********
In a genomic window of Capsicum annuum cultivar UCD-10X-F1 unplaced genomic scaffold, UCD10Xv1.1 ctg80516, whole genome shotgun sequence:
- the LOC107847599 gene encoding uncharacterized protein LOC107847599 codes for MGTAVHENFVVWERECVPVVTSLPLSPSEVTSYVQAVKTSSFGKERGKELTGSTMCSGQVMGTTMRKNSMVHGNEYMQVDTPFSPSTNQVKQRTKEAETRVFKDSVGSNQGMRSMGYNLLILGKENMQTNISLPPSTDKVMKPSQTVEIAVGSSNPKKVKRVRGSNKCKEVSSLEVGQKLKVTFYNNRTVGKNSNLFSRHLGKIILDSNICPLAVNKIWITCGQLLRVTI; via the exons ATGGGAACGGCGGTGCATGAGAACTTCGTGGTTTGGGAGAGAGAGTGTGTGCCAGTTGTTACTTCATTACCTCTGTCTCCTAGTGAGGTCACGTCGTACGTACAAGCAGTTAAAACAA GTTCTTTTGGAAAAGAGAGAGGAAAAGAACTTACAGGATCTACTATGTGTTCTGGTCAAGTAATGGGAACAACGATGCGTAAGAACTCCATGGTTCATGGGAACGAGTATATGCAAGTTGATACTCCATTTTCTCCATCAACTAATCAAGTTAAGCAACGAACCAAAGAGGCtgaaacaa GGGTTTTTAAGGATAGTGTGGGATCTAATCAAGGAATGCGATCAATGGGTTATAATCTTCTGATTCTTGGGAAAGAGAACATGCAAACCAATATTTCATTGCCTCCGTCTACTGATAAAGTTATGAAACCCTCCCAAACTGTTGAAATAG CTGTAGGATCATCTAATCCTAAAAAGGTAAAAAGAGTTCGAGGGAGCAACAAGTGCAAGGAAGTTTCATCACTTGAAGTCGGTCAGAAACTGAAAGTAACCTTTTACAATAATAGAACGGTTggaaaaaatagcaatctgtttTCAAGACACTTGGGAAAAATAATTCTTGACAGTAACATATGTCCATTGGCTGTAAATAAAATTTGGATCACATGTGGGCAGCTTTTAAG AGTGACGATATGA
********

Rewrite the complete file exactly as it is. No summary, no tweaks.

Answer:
In a genomic window of Capsicum annuum cultivar UCD-10X-F1 unplaced genomic scaffold, UCD10Xv1.1 ctg80516, whole genome shotgun sequence:
- the LOC107847599 gene encoding uncharacterized protein LOC107847599 codes for MGTAVHENFVVWERECVPVVTSLPLSPSEVTSYVQAVKTSSFGKERGKELTGSTMCSGQVMGTTMRKNSMVHGNEYMQVDTPFSPSTNQVKQRTKEAETRVFKDSVGSNQGMRSMGYNLLILGKENMQTNISLPPSTDKVMKPSQTVEIAVGSSNPKKVKRVRGSNKCKEVSSLEVGQKLKVTFYNNRTVGKNSNLFSRHLGKIILDSNICPLAVNKIWITCGQLLRVTI; via the exons ATGGGAACGGCGGTGCATGAGAACTTCGTGGTTTGGGAGAGAGAGTGTGTGCCAGTTGTTACTTCATTACCTCTGTCTCCTAGTGAGGTCACGTCGTACGTACAAGCAGTTAAAACAA GTTCTTTTGGAAAAGAGAGAGGAAAAGAACTTACAGGATCTACTATGTGTTCTGGTCAAGTAATGGGAACAACGATGCGTAAGAACTCCATGGTTCATGGGAACGAGTATATGCAAGTTGATACTCCATTTTCTCCATCAACTAATCAAGTTAAGCAACGAACCAAAGAGGCtgaaacaa GGGTTTTTAAGGATAGTGTGGGATCTAATCAAGGAATGCGATCAATGGGTTATAATCTTCTGATTCTTGGGAAAGAGAACATGCAAACCAATATTTCATTGCCTCCGTCTACTGATAAAGTTATGAAACCCTCCCAAACTGTTGAAATAG CTGTAGGATCATCTAATCCTAAAAAGGTAAAAAGAGTTCGAGGGAGCAACAAGTGCAAGGAAGTTTCATCACTTGAAGTCGGTCAGAAACTGAAAGTAACCTTTTACAATAATAGAACGGTTggaaaaaatagcaatctgtttTCAAGACACTTGGGAAAAATAATTCTTGACAGTAACATATGTCCATTGGCTGTAAATAAAATTTGGATCACATGTGGGCAGCTTTTAAG AGTGACGATATGA